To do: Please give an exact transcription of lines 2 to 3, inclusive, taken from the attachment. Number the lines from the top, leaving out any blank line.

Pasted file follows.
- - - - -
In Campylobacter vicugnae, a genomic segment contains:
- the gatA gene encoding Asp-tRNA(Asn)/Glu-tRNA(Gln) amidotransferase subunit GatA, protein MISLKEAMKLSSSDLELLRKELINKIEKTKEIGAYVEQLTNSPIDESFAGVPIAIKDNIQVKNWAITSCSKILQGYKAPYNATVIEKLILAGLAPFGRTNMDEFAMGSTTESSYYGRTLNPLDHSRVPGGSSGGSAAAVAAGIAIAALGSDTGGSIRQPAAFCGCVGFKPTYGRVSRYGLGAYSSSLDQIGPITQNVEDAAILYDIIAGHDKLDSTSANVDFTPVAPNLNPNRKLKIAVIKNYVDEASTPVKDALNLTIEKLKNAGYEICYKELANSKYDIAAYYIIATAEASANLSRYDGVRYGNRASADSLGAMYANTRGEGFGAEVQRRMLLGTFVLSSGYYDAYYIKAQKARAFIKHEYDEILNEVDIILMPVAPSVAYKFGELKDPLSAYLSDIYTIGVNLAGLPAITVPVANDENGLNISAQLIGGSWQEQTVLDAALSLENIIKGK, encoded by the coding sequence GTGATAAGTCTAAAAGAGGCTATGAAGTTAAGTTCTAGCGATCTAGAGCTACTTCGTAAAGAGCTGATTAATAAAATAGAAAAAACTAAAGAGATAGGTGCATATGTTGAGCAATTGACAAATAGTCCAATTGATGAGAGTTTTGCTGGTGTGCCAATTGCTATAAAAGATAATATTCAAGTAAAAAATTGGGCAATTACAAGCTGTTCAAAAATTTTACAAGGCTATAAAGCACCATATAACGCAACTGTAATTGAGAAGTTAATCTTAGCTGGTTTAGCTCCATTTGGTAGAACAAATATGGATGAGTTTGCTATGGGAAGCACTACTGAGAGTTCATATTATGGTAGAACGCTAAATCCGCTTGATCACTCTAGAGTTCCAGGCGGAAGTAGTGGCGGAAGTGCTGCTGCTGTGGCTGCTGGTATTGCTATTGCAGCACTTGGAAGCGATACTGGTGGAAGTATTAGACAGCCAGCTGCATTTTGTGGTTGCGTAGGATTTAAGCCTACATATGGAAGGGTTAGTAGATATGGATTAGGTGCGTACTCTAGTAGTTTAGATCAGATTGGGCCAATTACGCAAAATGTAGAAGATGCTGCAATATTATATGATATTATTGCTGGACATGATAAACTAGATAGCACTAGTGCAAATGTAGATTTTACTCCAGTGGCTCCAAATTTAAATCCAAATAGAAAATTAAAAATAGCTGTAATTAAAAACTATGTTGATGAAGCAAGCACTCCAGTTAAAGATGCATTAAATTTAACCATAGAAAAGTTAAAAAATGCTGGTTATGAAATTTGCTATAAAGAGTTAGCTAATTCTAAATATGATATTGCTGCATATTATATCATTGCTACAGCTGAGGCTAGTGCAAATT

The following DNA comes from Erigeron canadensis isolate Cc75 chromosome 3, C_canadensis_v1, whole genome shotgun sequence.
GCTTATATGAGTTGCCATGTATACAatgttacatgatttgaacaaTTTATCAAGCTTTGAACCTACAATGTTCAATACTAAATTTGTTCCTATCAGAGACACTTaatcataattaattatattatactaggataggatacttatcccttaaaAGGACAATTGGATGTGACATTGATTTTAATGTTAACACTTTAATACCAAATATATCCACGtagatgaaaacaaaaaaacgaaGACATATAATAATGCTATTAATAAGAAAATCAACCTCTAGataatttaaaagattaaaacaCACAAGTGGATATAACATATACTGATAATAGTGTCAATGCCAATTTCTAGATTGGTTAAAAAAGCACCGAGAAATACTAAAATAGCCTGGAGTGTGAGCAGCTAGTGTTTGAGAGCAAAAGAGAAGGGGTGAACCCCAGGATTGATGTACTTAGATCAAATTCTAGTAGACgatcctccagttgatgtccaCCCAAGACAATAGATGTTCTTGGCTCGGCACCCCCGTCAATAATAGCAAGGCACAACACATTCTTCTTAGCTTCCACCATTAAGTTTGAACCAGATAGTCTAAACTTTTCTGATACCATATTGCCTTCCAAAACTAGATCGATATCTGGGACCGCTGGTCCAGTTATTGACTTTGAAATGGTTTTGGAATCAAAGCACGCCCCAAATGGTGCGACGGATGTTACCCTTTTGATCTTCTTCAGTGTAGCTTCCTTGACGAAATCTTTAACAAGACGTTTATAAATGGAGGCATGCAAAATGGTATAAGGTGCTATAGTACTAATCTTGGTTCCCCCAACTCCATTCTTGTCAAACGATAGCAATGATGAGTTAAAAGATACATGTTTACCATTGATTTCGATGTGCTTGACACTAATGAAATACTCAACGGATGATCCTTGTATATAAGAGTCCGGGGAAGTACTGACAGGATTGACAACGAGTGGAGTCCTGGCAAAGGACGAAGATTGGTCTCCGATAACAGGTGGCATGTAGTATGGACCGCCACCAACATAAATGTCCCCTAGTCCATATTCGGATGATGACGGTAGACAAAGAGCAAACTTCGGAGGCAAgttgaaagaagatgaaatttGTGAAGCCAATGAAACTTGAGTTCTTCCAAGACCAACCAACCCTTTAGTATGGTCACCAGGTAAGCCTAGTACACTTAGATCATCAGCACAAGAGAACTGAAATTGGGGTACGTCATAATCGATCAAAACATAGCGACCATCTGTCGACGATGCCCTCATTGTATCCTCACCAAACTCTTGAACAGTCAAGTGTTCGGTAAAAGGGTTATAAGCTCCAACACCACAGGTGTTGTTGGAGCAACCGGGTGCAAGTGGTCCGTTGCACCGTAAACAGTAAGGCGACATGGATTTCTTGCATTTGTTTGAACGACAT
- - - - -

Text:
- the gatA gene encoding Asp-tRNA(Asn)/Glu-tRNA(Gln) amidotransferase subunit GatA, protein MISLKEAMKLSSSDLELLRKELINKIEKTKEIGAYVEQLTNSPIDESFAGVPIAIKDNIQVKNWAITSCSKILQGYKAPYNATVIEKLILAGLAPFGRTNMDEFAMGSTTESSYYGRTLNPLDHSRVPGGSSGGSAAAVAAGIAIAALGSDTGGSIRQPAAFCGCVGFKPTYGRVSRYGLGAYSSSLDQIGPITQNVEDAAILYDIIAGHDKLDSTSANVDFTPVAPNLNPNRKLKIAVIKNYVDEASTPVKDALNLTIEKLKNAGYEICYKELANSKYDIAAYYIIATAEASANLSRYDGVRYGNRASADSLGAMYANTRGEGFGAEVQRRMLLGTFVLSSGYYDAYYIKAQKARAFIKHEYDEILNEVDIILMPVAPSVAYKFGELKDPLSAYLSDIYTIGVNLAGLPAITVPVANDENGLNISAQLIGGSWQEQTVLDAALSLENIIKGK, encoded by the coding sequence GTGATAAGTCTAAAAGAGGCTATGAAGTTAAGTTCTAGCGATCTAGAGCTACTTCGTAAAGAGCTGATTAATAAAATAGAAAAAACTAAAGAGATAGGTGCATATGTTGAGCAATTGACAAATAGTCCAATTGATGAGAGTTTTGCTGGTGTGCCAATTGCTATAAAAGATAATATTCAAGTAAAAAATTGGGCAATTACAAGCTGTTCAAAAATTTTACAAGGCTATAAAGCACCATATAACGCAACTGTAATTGAGAAGTTAATCTTAGCTGGTTTAGCTCCATTTGGTAGAACAAATATGGATGAGTTTGCTATGGGAAGCACTACTGAGAGTTCATATTATGGTAGAACGCTAAATCCGCTTGATCACTCTAGAGTTCCAGGCGGAAGTAGTGGCGGAAGTGCTGCTGCTGTGGCTGCTGGTATTGCTATTGCAGCACTTGGAAGCGATACTGGTGGAAGTATTAGACAGCCAGCTGCATTTTGTGGTTGCGTAGGATTTAAGCCTACATATGGAAGGGTTAGTAGATATGGATTAGGTGCGTACTCTAGTAGTTTAGATCAGATTGGGCCAATTACGCAAAATGTAGAAGATGCTGCAATATTATATGATATTATTGCTGGACATGATAAACTAGATAGCACTAGTGCAAATGTAGATTTTACTCCAGTGGCTCCAAATTTAAATCCAAATAGAAAATTAAAAATAGCTGTAATTAAAAACTATGTTGATGAAGCAAGCACTCCAGTTAAAGATGCATTAAATTTAACCATAGAAAAGTTAAAAAATGCTGGTTATGAAATTTGCTATAAAGAGTTAGCTAATTCTAAATATGATATTGCTGCATATTATATCATTGCTACAGCTGAGGCTAGTGCAAATT

The following DNA comes from Erigeron canadensis isolate Cc75 chromosome 3, C_canadensis_v1, whole genome shotgun sequence.